The resources allocated to the Local Area Development Schemes for members of parliament and state legislatures—MPLADS and MLALADS—have increased at a rapid pace over the past two decades. These enormous sums of public money, as much as Rs53,000 crore over five years, are often underutilized or misused without social audit or public accountability. Such schemes are also contrary to the principles of political democracy because they provide an unfair advantage to incumbents over potential new entrants. In my view, the MPLAD and MLALAD schemes should be discontinued. The money saved should be used for public funding of elections. It would serve political democracy far better by cleansing the electoral process.

The table sets out the allocations under these schemes by states, for each MP and for each MLA, per year, and over a period of five years, which coincides with the tenure of Parliament and state legislatures.

Table 1 shows that each MP, in both the Lok Sabha and the Rajya Sabha, is allocated Rs5 crore per year, so that each MP is entitled to Rs25 crore during an electoral cycle of five years. The total sum allocated, in five years, is almost Rs20,000 crore. Rajya Sabha MPs are elected through indirect elections in their respective state assemblies. In principle, they should not incur any expenditure on their elections. Thus, the entire amount can be allocated for public funding of elections for 543 Lok Sabha members, so that the amount available for distribution among candidates in each constituency would be Rs36 crore. This is more than enough.

Table 2 shows the allocations for each MLA, mostly in the range of Rs1-2 crore per year, as also for the five-year tenure of legislatures, in different states. The total sum allocated, in five years, for all states is around Rs33,000 crore. There are four discernible groups among states in terms of allocations. In Andhra Pradesh, Bihar, Karnataka, Madhya Pradesh, Maharashtra, Rajasthan and Tamil Nadu, which account for 39% of MLAs, the amount available for distribution among candidates in each constituency would be Rs10 crore. This sum for each constituency would be distinctly higher at Rs25 crore in Kerala, Rs20 crore in Delhi, Rs15 crore in Jharkhand and Rs12.5 crore in Uttarakhand (9% of MLAs). In Uttar Pradesh, Telangana and Jammu and Kashmir (15% of MLAs), this sum for each constituency would be somewhat lower, at Rs7.5 crore. However, the amount per constituency would be less, at Rs5 crore, in Assam, Chhattisgarh, Gujarat, Odisha, Puducherry (15% of MLAs), and about Rs3 crore in West Bengal and the small states (17% of MLAs). This scheme does not exist in Haryana and Punjab (5% of MLAs).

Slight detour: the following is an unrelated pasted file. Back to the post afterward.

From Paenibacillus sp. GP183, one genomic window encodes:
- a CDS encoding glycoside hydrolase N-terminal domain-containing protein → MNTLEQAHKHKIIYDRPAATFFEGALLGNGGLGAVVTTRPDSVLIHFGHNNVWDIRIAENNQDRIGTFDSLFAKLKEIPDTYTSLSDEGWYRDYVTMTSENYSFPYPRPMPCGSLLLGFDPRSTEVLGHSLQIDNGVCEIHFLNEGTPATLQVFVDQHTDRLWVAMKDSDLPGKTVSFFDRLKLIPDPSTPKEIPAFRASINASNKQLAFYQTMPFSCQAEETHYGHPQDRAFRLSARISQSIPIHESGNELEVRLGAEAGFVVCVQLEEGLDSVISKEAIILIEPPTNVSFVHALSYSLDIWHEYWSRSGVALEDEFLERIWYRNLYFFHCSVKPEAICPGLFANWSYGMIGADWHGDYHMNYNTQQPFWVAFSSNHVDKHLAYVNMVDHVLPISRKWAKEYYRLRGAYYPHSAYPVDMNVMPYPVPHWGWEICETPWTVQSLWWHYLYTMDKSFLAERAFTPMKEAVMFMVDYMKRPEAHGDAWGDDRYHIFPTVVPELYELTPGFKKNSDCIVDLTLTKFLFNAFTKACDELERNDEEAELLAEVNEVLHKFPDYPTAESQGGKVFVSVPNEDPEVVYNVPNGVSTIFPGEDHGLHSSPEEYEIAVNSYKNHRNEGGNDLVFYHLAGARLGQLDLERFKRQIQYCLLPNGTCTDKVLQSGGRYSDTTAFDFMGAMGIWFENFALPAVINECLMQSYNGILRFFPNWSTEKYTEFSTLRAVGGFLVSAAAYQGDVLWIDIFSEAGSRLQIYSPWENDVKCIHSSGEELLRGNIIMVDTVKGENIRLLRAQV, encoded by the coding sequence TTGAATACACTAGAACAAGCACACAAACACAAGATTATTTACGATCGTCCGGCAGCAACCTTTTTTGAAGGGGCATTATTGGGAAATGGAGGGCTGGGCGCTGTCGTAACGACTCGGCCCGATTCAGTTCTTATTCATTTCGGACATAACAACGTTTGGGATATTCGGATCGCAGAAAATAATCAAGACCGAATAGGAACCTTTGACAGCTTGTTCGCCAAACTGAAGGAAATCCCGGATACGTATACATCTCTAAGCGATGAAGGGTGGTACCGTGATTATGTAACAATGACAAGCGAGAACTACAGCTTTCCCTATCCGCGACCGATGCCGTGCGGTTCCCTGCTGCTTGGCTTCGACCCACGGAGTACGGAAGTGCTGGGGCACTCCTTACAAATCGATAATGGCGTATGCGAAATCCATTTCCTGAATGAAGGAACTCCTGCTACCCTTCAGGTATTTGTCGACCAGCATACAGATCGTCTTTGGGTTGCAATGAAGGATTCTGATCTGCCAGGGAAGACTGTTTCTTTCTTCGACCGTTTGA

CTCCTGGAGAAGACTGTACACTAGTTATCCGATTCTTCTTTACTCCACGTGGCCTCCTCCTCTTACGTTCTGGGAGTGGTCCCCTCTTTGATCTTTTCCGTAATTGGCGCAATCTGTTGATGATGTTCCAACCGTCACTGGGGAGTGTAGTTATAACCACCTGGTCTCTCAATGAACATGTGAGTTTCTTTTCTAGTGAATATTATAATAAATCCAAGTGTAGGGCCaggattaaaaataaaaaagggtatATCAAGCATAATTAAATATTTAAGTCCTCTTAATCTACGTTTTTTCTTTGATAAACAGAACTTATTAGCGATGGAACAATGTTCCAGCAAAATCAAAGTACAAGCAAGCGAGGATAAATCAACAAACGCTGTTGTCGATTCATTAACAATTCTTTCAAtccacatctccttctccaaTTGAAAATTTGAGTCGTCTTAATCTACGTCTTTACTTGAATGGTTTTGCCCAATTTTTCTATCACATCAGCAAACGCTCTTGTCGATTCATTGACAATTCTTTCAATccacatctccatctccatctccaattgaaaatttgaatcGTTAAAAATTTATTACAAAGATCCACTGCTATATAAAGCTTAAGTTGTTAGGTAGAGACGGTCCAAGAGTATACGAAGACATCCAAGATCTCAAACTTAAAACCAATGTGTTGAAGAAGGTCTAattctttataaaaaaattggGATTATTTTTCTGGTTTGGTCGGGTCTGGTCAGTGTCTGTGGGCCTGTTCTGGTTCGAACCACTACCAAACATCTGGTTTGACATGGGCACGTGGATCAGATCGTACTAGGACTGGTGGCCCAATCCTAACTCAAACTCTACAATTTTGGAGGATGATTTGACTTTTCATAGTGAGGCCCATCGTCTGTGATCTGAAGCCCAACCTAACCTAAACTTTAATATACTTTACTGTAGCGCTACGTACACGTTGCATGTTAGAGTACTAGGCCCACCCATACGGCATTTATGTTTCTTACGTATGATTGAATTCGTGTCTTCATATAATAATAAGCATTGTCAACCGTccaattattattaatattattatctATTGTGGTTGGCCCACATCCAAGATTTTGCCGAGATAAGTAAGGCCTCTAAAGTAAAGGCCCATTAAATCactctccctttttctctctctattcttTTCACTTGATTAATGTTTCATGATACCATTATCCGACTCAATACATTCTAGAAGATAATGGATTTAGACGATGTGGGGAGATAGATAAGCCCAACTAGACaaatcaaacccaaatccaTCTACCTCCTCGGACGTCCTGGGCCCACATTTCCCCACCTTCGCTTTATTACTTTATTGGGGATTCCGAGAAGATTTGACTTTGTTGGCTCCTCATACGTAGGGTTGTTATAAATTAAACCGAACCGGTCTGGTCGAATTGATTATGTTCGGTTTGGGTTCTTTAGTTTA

For the first three groups of states, the amount available for public funding of elections would be a large multiple of Rs2 crore, which is an average for expenses per serious electoral candidate in each state assembly constituency.

There are two possible mechanisms for distributing these funds among electoral candidates both for the Lok Sabha and for state legislatures. The sums could be disbursed either directly to the electoral candidates or to political parties. The distribution would have to be based on the share of each candidate or each political party in the votes polled. Obviously, only candidates or political parties that get a critical minimum percentage of the vote stipulated beforehand would be eligible for such public funding. It might be preferable to begin with disbursements to candidates even if disbursements to political parties might be easier to administer. The reason is that intra-party democracy has diminished rapidly with the passage of time, and no political party, irrespective of its ideology, is an exception to this rule.

Such public funding could be supplemented by contributions or donations from individuals or entities. But all such payments, irrespective of the amount, must be through cheques. It is imperative that there is complete disclosure and absolute transparency in this process, whether it is contributions or donations received by candidates or by political parties. In fact, contributions by political parties to their electoral candidates must be subject to the same transparency and disclosure. The information should be made available not only to the Election Commission but also be put in the public domain, on websites of candidates and parties. Clearly, this is easier said than done. But it would be far more feasible if public funding meets a reasonably high proportion, say one-half to two-thirds, of total election expenses.

The idea is feasible. There is bound to be resistance from incumbent MPs and MLAs. Similarly, political parties are bound to resist transparency and disclosure. But, eventually, public funding of elections will whittle down this resistance. It needs not just political will. It needs mounting pressure from citizens in our vibrant democracy.

The opaque and gargantuan nature of electoral finance is at the root of the twin evils of corruption and black money. The only permanent solution is to strike at its foundation.

Deepak Nayyar is emeritus professor of economics, Jawaharlal Nehru University, New Delhi. He served as chief economic adviser, government of India, from 1989-91, and as vice-chancellor, University of Delhi, from 2000-05.

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Published: 12 Jan 2017, 11:29 PM IST